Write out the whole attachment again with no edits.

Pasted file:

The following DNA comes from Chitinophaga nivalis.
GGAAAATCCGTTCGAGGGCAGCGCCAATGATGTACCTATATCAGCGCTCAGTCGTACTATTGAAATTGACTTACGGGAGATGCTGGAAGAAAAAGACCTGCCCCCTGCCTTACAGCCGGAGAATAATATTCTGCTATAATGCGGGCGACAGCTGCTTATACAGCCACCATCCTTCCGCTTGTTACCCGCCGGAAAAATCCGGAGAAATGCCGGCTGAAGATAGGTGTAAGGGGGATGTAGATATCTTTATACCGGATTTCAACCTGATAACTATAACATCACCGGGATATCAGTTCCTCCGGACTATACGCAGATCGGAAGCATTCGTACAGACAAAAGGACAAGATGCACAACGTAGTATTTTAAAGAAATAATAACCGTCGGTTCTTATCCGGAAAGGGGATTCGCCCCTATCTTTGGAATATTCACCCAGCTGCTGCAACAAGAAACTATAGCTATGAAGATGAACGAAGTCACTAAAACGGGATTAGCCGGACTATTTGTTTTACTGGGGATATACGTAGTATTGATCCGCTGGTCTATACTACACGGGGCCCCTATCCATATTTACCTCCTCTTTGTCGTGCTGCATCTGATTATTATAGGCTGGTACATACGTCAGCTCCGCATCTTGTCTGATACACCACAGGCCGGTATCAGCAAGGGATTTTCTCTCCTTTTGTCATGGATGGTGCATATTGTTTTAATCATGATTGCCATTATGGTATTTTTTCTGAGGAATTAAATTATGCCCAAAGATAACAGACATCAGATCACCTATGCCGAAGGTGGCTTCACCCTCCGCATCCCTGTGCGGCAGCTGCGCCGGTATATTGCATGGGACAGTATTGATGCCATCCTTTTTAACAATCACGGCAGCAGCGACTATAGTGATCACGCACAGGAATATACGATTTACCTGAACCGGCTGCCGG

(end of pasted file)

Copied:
The following DNA comes from Chitinophaga nivalis.
GGAAAATCCGTTCGAGGGCAGCGCCAATGATGTACCTATATCAGCGCTCAGTCGTACTATTGAAATTGACTTACGGGAGATGCTGGAAGAAAAAGACCTGCCCCCTGCCTTACAGCCGGAGAATAATATTCTGCTATAATGCGGGCGACAGCTGCTTATACAGCCACCATCCTTCCGCTTGTTACCCGCCGGAAAAATCCGGAGAAATGCCGGCTGAAGATAGGTGTAAGGGGGATGTAGATATCTTTATACCGGATTTCAACCTGATAACTATAACATCACCGGGATATCAGTTCCTCCGGACTATACGCAGATCGGAAGCATTCGTACAGACAAAAGGACAAGATGCACAACGTAGTATTTTAAAGAAATAATAACCGTCGGTTCTTATCCGGAAAGGGGATTCGCCCCTATCTTTGGAATATTCACCCAGCTGCTGCAACAAGAAACTATAGCTATGAAGATGAACGAAGTCACTAAAACGGGATTAGCCGGACTATTTGTTTTACTGGGGATATACGTAGTATTGATCCGCTGGTCTATACTACACGGGGCCCCTATCCATATTTACCTCCTCTTTGTCGTGCTGCATCTGATTATTATAGGCTGGTACATACGTCAGCTCCGCATCTTGTCTGATACACCACAGGCCGGTATCAGCAAGGGATTTTCTCTCCTTTTGTCATGGATGGTGCATATTGTTTTAATCATGATTGCCATTATGGTATTTTTTCTGAGGAATTAAATTATGCCCAAAGATAACAGACATCAGATCACCTATGCCGAAGGTGGCTTCACCCTCCGCATCCCTGTGCGGCAGCTGCGCCGGTATATTGCATGGGACAGTATTGATGCCATCCTTTTTAACAATCACGGCAGCAGCGACTATAGTGATCACGCACAGGAATATACGATTTACCTGAACCGGCTGCCGG